My Deal Me In story-reading challenge deck turned up a club at long last. Clubs mean I read a Chekhov story, which is an additional challenge I set for myself. My husband loves Chekhov; I wasn’t impressed by the few stories he had induced me to read. Now, after having read twenty or so, I love him as much as my husband does–maybe more!
Our Story A Day May challenge for today is to write a story in the form of a letter.
A Day in the Country
by Anton Chekhov
Chekhov follows a little beggar girl in a country village. Their adult friend, a cobbler, spends the day with them, answering questions, schooling them in the multitude of names and ways of the plants and animals around them, all the knowledge shared by everyone in the village and country, which the children will need to know to live successful lives. Successful, in this case, means not dead. They don’t know the science of anything, but they know what they need to know, plus a little poetical embroidery. And the story grows in beauty until the end, when I cried for happy. Unlike many Chekhov stories I’ve read since I began, this story involving children is decidedly not ghastly.
And now, my story.
A Story in Eight Emails
You’ll never guess who I saw on the street today. SEAN! Remember when he said he was going to Canada to find his father? I’ll bet he never went. He was always full of hot air.
Sean DID go to Canada, and he DID find his father! I thought you knew. But, now that I think about it, you were in France doing the starving artist thing when that came down. His mother tried to stop him–I think that’s around the time you left–because you know how she was/is. He didn’t just dodge the draft, he deserted her and their son, even though she wasn’t even showing and probably didn’t even know she was expecting when he went, and even though she could certainly have gone with him. But that’s just like her.
But, anyway, like I said, Sean went, and he tracked his father down. When Sean came back, he told everybody his mother was right, and that he was married up there to some Canadian chick. You do know Sean’s father and mother never married, right? Well, they didn’t know they needed to, did they? Remember Sean said he was raised by his aunt in Wisconsin? Well, that’s why. His mother never made any secret to HIM that she was his mother, and his aunt called him YOU LITTLE BASTARD all the time, so finding out his father was married to somebody else was maybe a shock, but it wasn’t a surprise.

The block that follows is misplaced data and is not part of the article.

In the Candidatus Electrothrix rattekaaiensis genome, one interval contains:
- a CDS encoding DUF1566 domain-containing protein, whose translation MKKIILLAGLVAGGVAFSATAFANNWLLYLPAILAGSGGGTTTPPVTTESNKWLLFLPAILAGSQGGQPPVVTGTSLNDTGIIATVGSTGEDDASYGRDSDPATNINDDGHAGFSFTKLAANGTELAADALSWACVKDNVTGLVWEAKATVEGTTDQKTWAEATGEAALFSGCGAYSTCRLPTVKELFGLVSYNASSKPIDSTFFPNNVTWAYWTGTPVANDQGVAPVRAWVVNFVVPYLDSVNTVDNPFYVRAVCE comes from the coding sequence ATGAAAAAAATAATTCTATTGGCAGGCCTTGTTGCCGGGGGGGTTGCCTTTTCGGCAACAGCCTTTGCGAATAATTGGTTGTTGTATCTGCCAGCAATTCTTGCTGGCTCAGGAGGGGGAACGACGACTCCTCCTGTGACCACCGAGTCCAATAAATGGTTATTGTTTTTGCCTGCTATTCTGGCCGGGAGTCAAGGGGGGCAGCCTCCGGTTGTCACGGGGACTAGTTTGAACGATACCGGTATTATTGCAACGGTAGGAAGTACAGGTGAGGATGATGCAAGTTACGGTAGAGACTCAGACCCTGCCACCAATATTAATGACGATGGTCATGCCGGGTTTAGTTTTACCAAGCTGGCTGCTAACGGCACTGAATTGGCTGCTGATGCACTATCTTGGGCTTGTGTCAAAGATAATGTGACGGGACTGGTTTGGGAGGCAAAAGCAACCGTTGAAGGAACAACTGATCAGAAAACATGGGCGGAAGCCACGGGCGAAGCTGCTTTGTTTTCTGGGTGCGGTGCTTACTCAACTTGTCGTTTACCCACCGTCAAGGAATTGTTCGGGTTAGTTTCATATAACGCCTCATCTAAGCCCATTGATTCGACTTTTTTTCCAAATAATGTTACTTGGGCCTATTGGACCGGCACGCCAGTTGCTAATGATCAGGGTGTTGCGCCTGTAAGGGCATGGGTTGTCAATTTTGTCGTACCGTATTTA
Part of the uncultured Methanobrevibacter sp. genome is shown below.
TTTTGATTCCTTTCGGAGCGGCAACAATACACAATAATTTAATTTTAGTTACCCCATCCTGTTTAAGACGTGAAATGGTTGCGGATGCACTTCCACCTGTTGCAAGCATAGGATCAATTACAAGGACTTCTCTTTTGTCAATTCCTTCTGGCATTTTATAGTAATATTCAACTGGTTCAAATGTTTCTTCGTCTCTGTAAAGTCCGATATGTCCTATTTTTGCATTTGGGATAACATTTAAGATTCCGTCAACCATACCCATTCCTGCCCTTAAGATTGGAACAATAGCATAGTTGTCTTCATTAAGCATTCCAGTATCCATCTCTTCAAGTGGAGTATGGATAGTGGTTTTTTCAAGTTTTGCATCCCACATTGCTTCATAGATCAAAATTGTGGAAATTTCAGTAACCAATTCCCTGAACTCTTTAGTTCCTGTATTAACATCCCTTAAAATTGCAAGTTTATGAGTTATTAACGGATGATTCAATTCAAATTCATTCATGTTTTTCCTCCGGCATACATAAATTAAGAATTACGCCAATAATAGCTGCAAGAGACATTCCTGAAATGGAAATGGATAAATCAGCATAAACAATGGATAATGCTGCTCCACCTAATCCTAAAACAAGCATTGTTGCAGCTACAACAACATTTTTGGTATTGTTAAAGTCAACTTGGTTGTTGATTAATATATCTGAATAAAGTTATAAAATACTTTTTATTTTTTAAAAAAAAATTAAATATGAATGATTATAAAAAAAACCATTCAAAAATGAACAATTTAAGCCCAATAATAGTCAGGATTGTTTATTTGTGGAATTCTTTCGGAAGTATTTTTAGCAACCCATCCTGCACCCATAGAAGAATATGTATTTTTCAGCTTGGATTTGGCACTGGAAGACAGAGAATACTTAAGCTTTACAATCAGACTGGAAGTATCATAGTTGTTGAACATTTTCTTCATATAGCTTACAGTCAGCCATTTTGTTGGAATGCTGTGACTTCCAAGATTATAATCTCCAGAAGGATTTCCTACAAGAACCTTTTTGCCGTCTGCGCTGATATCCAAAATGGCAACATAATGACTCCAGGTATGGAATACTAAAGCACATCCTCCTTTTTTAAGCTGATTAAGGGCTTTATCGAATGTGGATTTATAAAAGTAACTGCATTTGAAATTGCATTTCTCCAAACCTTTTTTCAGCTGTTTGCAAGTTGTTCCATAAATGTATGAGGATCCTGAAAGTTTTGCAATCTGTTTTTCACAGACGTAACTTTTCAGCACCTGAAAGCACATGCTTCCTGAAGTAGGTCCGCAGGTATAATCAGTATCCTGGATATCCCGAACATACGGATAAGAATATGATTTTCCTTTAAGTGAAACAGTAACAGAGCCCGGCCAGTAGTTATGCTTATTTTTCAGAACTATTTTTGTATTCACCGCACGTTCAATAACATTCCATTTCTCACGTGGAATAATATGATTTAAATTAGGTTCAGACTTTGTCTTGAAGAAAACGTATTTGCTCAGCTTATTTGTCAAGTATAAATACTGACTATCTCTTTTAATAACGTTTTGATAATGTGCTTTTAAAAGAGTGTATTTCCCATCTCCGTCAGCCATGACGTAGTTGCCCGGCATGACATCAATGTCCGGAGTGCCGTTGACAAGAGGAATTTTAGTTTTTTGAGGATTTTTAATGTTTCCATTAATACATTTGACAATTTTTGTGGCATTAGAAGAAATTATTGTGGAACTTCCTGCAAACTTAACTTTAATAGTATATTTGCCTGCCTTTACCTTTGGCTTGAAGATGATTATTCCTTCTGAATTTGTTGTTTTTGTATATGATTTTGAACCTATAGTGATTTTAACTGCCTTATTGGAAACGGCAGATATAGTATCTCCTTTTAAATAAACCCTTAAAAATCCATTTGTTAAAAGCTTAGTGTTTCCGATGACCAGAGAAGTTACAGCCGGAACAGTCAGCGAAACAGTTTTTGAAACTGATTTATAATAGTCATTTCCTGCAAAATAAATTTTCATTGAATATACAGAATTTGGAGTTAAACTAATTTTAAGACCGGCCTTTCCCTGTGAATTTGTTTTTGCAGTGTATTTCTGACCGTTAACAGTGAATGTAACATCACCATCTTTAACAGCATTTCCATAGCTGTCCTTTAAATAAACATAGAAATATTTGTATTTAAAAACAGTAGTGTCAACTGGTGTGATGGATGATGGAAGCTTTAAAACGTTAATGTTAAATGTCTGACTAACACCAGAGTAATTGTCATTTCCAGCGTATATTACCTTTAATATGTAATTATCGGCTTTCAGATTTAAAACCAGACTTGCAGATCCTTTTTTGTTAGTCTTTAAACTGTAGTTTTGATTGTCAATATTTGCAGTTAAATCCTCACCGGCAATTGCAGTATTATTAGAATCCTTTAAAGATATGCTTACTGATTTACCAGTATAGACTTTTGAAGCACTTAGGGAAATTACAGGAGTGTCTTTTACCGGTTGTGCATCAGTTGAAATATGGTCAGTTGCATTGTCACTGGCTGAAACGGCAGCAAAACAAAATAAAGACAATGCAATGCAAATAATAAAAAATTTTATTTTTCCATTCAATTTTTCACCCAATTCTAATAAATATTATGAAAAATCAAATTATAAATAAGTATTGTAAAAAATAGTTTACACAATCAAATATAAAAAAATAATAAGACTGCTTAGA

So Sean’s back in town. I wonder if his mother is sick, and that’s why he’s back. He came back right after Canada–I guess to tell his mother she was right. Sean was always fair-minded. Remember when you had that fight with him about whether or not he had any talent for poetry? And then he printed that chapbook at his own expense and couldn’t even give them away, and he took the mic at graduation when he went up to get his diploma and announced that you were right and that he was a no-talent hack? Administration about freaked!
Oh, well, old times have passed and gone.
I totally forgot about that graduation announcement! You never knew what that boy was going to get up to next!
Angie, Sean’s mother isn’t just sick, she PASSED! I asked Judy (she still lives next door to Sean’s mother), and she told me it happened two weeks ago and the funeral was day before yesterday. I told her I wish I had known, that I would have gone. And do you know what she had the nerve to say? She said, and I quote, “If I’d known you cared, I would have told you.” Now, why wouldn’t I care? What a bitch! I’ll never call HER to catch up on old times, believe you me!
I saw Sean on the street again, and he looked so blue and downhearted I almost went up and hugged him. He looked up and saw me coming towards him and he just looked right through me. I don’t think he recognized me, really. So I thought I would just let sleeping dogs lie and I walked on past him. Probably better that way.
Oh, he remembers you, all right. Just before I got your last email, I got one from him! He said he looked up my name on the ‘net and found my business and he emailed me through the Contact Form. Did you know he has his own research firm up in Wisconsin? Works for professors and detectives and has five people on staff plus a receptionist. A real entrepreneur, just like me!
So you and Sean are fellow entrepreneurs. How about that? I guess I could be an art entrepreneur, if I wanted to take it that way. Churn out work-for-hire, or paint lots and lots of whatever sells. Sometimes I wish I could. Maxime wouldn’t hear of it, though. He’s so proud of his “Madame L’artiste”!
Yes, Maxime was really a find! Sean and I always admired your work; it’s wonderful that you found someone who loves it and loves you. Everybody deserves that, but not everybody is lucky enough to have it. Now I sound like the old days, feeling sorry for everybody in the world except the lucky few–remember? Remember that cheap white wine we used to buy, and I put maraschino cherry juice in mine because it was too dry for me? lol! Sean and I were just talking about that.
YES, SEAN! He just showed up at my door with a dozen red roses and a bottle of that very wine–and a jar of maraschino cherries! ROTFL!
Oh, so Sean’s there, is he? You two were always making goo-goo eyes at each other, as I recall. Sounds like you’re picking up right where you left off. Too bad it too you so long to get around to it, but better late than never, I guess.
Well, Maxime’s mounting another exhibit for me in the fall, and I have two more paintings I’d like to do before then. I’ll let you and Sean get back to your middle-aged love fest and go confer with the muse.
You’ll never guess who just hooked up after all these years. SEAN AND ANGELA!
MY PROMPT FOR TODAY: Write a story in letters.